The New Criminology: For a Social Theory of Deviance
'The New Criminology' was written at a particular time and place; it was a product of 1968 and its aftermath: a world turned upside down. It was a time of great changes in personal politics and a surge of politics on the left: Marxism, Anarchism, Situationism as well as radical social democratic ideas became centre stage.
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Foreword by Alvin W Gouldner ix
The appeal of positivism
Durkheim and the break with analytical individualism
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accept action activity actor American analysis anomie approach areas argued association assumed assumptions attempt authority become behaviour biological Bonger called causes choice classical committed conception concerned consensus continuing course crime criminal criminology critical critique cultural defined definition delinquent determined deviant differential discussion distinction division of labour dominant Durkheim economic example existence explanation fact forced formal function fundamental given groups human important individual institutions interests involved kind label less Marx Marxism Matza means merely Merton moral motives nature necessary norms notion objective organization particular person perspective political position positivism positivist possible practical problem question reality reason relations relationship requirements response result role rules seen sense situation social control social reaction society sociology structure suggests theorists theory tion tradition understanding values writes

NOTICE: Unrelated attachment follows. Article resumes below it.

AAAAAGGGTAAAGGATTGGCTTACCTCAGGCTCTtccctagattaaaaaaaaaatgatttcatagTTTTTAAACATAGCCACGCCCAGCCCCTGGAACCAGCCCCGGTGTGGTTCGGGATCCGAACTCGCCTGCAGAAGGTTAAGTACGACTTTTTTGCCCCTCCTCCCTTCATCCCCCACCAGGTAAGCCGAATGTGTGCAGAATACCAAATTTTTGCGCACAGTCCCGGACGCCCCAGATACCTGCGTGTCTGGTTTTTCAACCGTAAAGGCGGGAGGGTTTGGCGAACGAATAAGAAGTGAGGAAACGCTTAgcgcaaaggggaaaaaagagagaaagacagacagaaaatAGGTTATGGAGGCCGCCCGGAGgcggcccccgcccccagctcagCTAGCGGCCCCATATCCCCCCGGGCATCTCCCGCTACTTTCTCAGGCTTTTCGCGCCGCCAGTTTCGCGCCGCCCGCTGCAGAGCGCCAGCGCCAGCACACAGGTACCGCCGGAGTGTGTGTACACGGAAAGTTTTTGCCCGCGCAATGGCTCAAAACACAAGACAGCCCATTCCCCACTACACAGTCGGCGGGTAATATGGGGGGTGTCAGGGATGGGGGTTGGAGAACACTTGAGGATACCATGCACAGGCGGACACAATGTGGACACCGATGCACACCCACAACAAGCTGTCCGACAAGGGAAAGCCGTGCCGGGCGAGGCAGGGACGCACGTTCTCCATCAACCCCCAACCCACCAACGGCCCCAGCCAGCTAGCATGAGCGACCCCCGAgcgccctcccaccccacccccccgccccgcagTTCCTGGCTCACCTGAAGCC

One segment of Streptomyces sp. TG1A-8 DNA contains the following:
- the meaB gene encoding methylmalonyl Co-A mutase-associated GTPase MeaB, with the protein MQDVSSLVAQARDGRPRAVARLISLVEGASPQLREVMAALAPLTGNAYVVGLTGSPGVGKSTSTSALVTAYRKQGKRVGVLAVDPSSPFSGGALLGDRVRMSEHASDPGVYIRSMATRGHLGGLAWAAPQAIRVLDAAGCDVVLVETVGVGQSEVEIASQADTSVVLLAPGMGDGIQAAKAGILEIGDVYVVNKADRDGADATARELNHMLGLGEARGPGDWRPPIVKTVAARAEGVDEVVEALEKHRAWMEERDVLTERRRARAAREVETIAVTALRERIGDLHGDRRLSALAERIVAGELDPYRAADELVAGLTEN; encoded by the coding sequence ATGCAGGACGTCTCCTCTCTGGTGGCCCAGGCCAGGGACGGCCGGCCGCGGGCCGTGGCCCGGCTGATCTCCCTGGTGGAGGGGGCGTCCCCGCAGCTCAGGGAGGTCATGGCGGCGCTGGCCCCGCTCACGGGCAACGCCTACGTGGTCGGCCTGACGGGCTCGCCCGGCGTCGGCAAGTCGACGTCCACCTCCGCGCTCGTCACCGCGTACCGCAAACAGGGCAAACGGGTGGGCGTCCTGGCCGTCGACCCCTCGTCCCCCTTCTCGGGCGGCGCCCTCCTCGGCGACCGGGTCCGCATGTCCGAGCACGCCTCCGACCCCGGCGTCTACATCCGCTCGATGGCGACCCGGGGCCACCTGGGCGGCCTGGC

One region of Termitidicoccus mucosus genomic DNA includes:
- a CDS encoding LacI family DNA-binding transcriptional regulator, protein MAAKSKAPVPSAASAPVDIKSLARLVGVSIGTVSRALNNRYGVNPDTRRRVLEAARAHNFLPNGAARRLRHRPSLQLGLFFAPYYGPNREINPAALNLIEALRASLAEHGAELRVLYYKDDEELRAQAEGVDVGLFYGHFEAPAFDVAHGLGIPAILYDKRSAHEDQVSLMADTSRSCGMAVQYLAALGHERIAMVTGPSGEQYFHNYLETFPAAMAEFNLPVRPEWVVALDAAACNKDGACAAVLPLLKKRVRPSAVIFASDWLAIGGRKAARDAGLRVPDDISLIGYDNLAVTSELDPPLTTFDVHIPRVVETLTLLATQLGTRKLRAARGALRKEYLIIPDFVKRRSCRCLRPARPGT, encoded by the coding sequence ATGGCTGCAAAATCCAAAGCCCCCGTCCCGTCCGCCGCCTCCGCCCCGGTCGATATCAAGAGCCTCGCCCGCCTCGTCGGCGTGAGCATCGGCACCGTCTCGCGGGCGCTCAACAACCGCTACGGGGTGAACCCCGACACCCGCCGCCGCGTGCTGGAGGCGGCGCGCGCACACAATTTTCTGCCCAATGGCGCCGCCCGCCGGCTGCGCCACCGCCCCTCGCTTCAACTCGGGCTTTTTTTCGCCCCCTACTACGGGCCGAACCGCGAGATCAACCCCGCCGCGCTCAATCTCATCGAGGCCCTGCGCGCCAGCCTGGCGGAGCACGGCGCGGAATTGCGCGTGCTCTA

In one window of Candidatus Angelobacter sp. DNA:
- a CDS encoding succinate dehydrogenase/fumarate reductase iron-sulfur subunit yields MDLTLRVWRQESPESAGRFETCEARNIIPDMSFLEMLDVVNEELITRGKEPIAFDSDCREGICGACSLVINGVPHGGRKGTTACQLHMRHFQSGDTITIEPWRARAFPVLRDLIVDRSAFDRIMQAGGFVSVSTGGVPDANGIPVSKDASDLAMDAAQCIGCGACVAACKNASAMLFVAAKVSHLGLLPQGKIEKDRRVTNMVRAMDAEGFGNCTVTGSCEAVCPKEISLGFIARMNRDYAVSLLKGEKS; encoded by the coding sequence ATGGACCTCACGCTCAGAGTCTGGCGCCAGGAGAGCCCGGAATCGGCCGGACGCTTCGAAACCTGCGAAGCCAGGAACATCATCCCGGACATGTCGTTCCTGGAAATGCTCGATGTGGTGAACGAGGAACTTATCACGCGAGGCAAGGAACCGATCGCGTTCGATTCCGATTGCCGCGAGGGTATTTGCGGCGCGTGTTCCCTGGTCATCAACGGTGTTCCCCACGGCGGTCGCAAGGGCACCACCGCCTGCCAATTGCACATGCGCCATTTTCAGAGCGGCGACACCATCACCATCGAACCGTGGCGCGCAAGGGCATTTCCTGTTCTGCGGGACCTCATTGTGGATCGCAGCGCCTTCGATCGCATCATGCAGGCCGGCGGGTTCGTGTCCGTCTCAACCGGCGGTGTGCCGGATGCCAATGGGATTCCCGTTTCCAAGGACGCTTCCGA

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The Civil Rights Society: The Social Construction of Victims
Limited preview - 1992